Refuge (Robledo Mountain #2)
Copyright© 2020 by Kraken
We rode into my usual camp in the copse of trees just north of Santa Fe two weeks later. Her wounds were healing nicely. She hardly seemed to notice the wound in her arm at all but was still slightly favoring her side. However, we were both tired. Tired of riding, tired of trail food, tired of sleeping on the ground, tired of being dirty, and just plain tired.
I helped Anna off her horse, took her in my arms, and hugged her tight giving her a big kiss in the process. “One more night of sleeping on the ground and we’ll be in the best hotel in Santa Fe, sleeping in the best bed they have to offer, eating good food in restaurants, and getting a hot bath on demand,” I said wistfully. “In the meantime, the stream just behind you is a good place to clean up a little, while I unload and set up camp for the night.”
I unloaded the mules, unsaddled the horses, and set up camp while Anna was just out of sight at the stream. When she came back, she was in better spirits and worked on preparing our last trail supper for a few weeks. Over supper we talked about how much we missed hot showers, and in her case a hot bath as well.
We slept in late the next morning, not bothering to get up until well after sunrise. We did our Tai Chi and katas before settling down to fix breakfast and clean up. We were in no real hurry and relaxed the entire morning. After lunch, I dressed in city clothes, saddled my horse, gave Anna a hug and kiss, told her to keep her weapons close, and rode into Santa Fe.
After much discussion on the trail, Anna had convinced me to leave her with the mules and gold while I went into Santa Fe and made arrangements with Hiram, for us to come in after nightfall with the gold. I was still more than a little concerned leaving her alone out here by herself, but she argued the mules would warn her of anyone or anything approaching, and she could handle it from there.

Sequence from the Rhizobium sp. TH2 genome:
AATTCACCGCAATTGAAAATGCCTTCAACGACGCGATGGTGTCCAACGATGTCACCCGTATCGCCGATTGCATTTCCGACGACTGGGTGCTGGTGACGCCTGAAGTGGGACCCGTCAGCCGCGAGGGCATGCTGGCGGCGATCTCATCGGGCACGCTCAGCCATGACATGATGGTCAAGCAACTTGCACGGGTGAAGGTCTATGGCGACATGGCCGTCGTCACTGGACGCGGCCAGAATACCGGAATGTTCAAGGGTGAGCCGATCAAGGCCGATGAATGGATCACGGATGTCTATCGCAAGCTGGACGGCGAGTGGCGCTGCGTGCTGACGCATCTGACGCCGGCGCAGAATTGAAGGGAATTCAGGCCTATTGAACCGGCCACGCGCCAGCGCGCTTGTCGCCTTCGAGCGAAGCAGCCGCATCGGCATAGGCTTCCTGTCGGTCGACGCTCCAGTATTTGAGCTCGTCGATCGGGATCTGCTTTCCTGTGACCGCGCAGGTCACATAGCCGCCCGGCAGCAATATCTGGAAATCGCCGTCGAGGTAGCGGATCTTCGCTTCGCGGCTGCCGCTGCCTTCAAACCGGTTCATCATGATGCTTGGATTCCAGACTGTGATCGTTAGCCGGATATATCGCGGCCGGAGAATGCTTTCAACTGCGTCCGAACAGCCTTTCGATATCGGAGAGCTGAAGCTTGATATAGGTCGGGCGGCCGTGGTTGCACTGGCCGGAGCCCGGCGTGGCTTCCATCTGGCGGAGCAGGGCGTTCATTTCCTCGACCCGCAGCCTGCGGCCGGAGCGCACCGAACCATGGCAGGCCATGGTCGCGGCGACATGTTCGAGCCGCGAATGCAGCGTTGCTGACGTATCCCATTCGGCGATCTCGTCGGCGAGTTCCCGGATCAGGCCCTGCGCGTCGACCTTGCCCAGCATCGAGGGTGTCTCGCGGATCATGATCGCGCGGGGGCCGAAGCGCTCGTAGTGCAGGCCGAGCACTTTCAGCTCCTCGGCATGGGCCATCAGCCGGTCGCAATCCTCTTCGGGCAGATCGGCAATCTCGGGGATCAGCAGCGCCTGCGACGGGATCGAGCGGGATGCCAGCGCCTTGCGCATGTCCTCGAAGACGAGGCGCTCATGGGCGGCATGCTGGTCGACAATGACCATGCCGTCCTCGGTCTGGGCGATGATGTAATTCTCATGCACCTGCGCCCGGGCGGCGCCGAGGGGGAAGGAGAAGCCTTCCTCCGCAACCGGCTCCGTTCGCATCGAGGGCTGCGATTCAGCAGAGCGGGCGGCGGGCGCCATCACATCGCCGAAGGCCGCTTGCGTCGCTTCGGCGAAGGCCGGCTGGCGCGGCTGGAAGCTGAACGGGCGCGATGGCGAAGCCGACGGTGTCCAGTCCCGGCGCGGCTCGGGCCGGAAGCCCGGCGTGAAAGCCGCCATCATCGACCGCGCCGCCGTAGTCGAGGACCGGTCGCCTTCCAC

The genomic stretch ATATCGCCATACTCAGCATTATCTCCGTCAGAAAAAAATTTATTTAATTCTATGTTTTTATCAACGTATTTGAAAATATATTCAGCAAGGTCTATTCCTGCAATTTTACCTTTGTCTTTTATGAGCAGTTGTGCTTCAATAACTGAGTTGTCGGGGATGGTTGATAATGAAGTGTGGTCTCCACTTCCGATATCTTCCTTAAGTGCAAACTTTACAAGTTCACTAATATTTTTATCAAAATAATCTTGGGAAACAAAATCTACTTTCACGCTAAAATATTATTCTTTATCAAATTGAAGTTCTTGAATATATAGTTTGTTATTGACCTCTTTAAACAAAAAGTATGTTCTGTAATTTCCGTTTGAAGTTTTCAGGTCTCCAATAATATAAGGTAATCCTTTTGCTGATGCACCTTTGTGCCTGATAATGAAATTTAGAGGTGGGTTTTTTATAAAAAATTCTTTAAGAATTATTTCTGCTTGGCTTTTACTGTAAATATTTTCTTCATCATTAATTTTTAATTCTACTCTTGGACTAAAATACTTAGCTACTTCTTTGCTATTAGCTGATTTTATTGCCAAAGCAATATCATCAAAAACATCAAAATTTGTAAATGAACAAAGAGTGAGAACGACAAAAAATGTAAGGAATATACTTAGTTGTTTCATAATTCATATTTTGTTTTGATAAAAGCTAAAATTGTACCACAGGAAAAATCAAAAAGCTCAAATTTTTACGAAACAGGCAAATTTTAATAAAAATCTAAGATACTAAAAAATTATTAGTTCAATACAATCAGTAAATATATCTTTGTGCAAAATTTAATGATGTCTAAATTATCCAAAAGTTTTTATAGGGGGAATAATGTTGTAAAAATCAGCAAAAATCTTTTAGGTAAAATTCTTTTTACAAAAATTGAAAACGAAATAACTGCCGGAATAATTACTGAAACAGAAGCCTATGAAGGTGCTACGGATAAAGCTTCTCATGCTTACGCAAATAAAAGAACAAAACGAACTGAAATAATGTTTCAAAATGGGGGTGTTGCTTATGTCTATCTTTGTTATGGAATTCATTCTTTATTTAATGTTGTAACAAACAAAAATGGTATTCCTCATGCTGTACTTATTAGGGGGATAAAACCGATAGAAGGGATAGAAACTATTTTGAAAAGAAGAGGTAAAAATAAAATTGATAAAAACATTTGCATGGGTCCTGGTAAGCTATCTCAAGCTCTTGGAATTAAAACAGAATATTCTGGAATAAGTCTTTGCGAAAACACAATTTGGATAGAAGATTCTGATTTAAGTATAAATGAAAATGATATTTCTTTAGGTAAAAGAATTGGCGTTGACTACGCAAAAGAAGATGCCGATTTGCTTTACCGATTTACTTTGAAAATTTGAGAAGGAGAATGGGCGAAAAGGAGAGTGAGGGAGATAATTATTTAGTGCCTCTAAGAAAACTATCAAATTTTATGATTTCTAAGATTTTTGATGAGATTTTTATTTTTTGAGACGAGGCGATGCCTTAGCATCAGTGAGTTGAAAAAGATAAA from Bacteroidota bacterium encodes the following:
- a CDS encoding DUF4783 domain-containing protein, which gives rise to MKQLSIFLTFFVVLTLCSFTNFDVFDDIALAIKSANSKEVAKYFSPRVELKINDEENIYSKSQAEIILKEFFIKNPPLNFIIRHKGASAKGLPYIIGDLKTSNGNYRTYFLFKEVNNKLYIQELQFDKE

My first stop in Santa Fe was at the hotel where I got their best suite for four weeks. When they asked about baggage, I simply said it would be coming later. With that accomplished I walked over to the bank and found Hiram in his office as usual. I knocked on his door and he waved me in with a smile. He offered me a glass of scotch as I was sitting down which I readily accepted.
After the first sip he looked over the top of his glass and said, “I was starting to get really concerned for you after what happened on your last trip here. I’ve got the wagon over in my barn just so you know. Now, not that’s it not good to see you hale and hearty, but what brings you to town?”
“Well, I promised my wife a trip to Santa Fe, so here we are,” I replied with a laugh.
“Wife? What wife? When did you get married? Where is she?” Hiram was talking so fast he was almost tripping over his tongue.
“Slow down just a mite, and I’ll answer all your questions, Hiram,” I replied with another laugh.
“I married the girl in Las Cruces I told you about. We were married in March. My last trip here convinced me not to put it off any longer. Unfortunately, the attacks haven’t stopped since my last visit. We’ve been attacked in Las Cruces and on my land. Everything seems to point to someone here in Santa Fe orchestrating everything. But that’s a subject for discussion on a different day. At the moment Anna is outside of town waiting for me to get back before we both come into town together.”
He nodded and then stared at me. “You have a deposit to make I take it?”
“We do. If you’re amenable, we’ll bring it in just after sundown.”
“Certainly, I’m amenable, Paul. I’ll handle it personally and no one but the guards will know anything until tomorrow morning. I’m more than a little concerned, though. After your last visit there’s been more than the usual interest in you and the location of your strike. I don’t think anyone here at the bank talked out of turn, but I just can’t be sure.”
“I understand, Hiram. One of the reasons we’re here is to see what we can find out about who is behind all this and the reasons for it. It’s more than just the gold though, because the last few attempts made it clear that the priority is for us to be dead. By us I mean both Anna and me. We are staying at the hotel for the next four weeks so we should be safe enough as long as no one knows we’re coming in tonight,” I said before finishing my drink. “Thanks for the drink. We’ll see you tonight at the back door after sundown.”